For those who use a wheelchair or other mobility device, doors and doorways frequently present a challenge.
DOORWAY WIDTH: Although the standard interior doorway width is 32”, many doorways are narrower and unable to accommodate a wheelchair or walker. Particularly in older homes, bathroom doorways are often only 24” wide. Given that a standard wheelchair is 24-27” wide you can easily imagine the problem. If you take the wheelchair width, allow an additional 1 ½” on both sides of the chair for finger clearance, then add a couple more inches for maneuvering anything other than a straight approach into the room, a doorway needs to be minimally 32” and preferably 36” to allow for ease of entry. So what are the solutions to the narrow door problem?
1. Replace the entire door and frame with a wider doorway. This is the most costly solution and involves cutting the wall to accommodate a larger door – either a pocket (sliding) or swing door. Depending on the size and layout of your bathroom, this solution may not even be possible because of vanity or fixture placement. Opening up a doorway might also require moving the electric switches often found near the doorway entrance. Anticipated costs could run to $1,000 or more depending on your choice of door (pocket assembly, solid or hollow core, etc.) along with any electrical or plumbing shifts required.
2. Add Swing Away Hinges. These hinges will replace the existing hinges on your door and enlarge the doorway opening by almost 2”. Depending on the size of the existing doorway, this may provide the necessary minimum width for a wheelchair to get through. If clearance is still tight, you may want to attach some plastic laminate to the doorway so the wheelchair won’t damage it. You can easily find these hinges online. Prices range from $20 - $50/pair depending on the finish selected.
3. Remove the Door Stops. The door stops are those narrow lengths of wood attached to the inside of the door jamb which are designed to create a stop for hinged doors when they close. By removing those stops you will add another ¾” clearance to the doorway. Alternatively, you might want to cut back the stops so that they only are placed on the jamb 3-4' off the ground, allowing them at the top of the door but giving the clearance at the bottom where the wheelchair passes through.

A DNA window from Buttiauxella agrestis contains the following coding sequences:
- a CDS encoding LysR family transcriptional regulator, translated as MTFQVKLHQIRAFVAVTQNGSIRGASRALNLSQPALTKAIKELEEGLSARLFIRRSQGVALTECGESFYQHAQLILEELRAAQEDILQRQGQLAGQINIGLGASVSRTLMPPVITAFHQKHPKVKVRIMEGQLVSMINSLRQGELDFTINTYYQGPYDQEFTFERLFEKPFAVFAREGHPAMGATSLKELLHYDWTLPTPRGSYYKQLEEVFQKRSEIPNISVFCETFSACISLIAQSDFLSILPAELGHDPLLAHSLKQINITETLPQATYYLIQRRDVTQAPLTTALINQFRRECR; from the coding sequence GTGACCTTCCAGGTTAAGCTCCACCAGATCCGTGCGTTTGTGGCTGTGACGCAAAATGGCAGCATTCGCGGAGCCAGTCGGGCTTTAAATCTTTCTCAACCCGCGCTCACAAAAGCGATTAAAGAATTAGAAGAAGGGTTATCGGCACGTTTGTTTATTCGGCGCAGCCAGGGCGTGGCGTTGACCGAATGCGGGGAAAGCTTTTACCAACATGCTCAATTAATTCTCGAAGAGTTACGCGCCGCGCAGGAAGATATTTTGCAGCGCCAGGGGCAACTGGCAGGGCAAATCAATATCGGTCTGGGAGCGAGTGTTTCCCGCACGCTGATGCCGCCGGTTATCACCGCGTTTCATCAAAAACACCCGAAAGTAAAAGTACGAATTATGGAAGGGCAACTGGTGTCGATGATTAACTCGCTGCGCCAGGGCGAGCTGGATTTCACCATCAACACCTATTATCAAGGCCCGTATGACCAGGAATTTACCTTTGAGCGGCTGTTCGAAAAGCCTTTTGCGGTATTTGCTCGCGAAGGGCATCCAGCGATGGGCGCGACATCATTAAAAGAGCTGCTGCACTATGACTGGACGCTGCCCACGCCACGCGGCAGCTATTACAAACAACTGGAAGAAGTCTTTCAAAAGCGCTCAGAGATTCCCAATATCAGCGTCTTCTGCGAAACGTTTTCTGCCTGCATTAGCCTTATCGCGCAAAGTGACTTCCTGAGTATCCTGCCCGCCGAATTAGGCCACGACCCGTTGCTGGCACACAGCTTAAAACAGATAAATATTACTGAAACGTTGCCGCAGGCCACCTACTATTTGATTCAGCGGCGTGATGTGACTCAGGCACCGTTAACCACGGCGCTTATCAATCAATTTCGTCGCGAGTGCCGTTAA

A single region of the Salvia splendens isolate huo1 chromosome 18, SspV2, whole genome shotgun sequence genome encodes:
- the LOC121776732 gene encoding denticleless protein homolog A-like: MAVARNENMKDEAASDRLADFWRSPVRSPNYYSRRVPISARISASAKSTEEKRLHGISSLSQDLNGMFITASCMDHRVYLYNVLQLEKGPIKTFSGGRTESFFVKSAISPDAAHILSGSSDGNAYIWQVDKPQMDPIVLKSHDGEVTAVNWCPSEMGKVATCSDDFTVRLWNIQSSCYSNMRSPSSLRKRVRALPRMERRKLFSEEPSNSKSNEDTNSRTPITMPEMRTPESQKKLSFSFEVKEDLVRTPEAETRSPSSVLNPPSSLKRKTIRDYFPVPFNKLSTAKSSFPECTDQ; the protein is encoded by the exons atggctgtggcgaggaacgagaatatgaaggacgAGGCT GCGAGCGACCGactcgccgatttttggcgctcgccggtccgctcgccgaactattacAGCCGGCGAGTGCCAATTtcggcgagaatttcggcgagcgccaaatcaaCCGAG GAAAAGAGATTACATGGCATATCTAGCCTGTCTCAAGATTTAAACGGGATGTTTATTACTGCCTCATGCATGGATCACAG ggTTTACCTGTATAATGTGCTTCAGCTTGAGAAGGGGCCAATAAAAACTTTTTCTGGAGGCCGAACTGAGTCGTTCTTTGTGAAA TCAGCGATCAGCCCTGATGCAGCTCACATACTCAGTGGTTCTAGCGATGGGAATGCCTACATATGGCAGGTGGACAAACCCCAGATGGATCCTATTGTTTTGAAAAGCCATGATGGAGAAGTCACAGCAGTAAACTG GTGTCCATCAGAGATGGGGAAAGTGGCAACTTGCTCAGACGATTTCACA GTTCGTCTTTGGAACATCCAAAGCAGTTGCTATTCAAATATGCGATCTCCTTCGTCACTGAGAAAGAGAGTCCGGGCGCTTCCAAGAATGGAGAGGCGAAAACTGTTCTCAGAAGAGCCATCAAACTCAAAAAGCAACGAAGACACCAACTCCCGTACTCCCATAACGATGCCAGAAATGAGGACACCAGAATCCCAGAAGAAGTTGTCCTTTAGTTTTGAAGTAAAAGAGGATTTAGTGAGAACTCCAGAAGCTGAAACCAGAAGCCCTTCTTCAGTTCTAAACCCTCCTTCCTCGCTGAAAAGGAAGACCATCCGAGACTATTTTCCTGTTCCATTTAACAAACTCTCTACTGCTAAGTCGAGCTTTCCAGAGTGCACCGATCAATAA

4. Remove the door and door stops. If privacy is not an issue, you can simply remove the pins from the hinges and lift off the door. Or you can remove the hinges and other hardware, fill in the holes and repaint the doorframe. By removing the existing door and stops you will gain an additional 2 ¼”-2 ¾” of clearance.
DOOR HARDWARE: It’s not difficult to push open a door or pull it shut if there is no excessive weight involved and the hardware is easy to grasp. Most locks, however, require fine dexterity and finger strength making them difficult to use for anyone who has arthritis. Lever hardware is preferable to any kind of small twist knob. Push button locks or sliding bolts are fairly easy for anyone to operate. There are also magnetic card readers, remote controlled locks and push-button activated combination locks available on the market, all of which work wellfor most people.
THRESHOLDS: Any change in floor level greater than ½” can create a tripping hazard. Thresholds can be either ramped or removed so they do not create any type of barrier. In many cases you may be able to install a small, beveled ramp that abuts the edge of the threshold. Alternatively, you may need to remove the threshold which entails cutting or prying up the threshold material itself and filling in the floor, or replacing a taller threshold with one that has a lower profile.
When deciding which doors to modify for accessibility, consider easy access through at least one entrance door and all doors along the route between your bedroom and kitchen, dining, bathroom, and living area. Those doors leading to seldom used rooms like guest rooms may not need to be modified.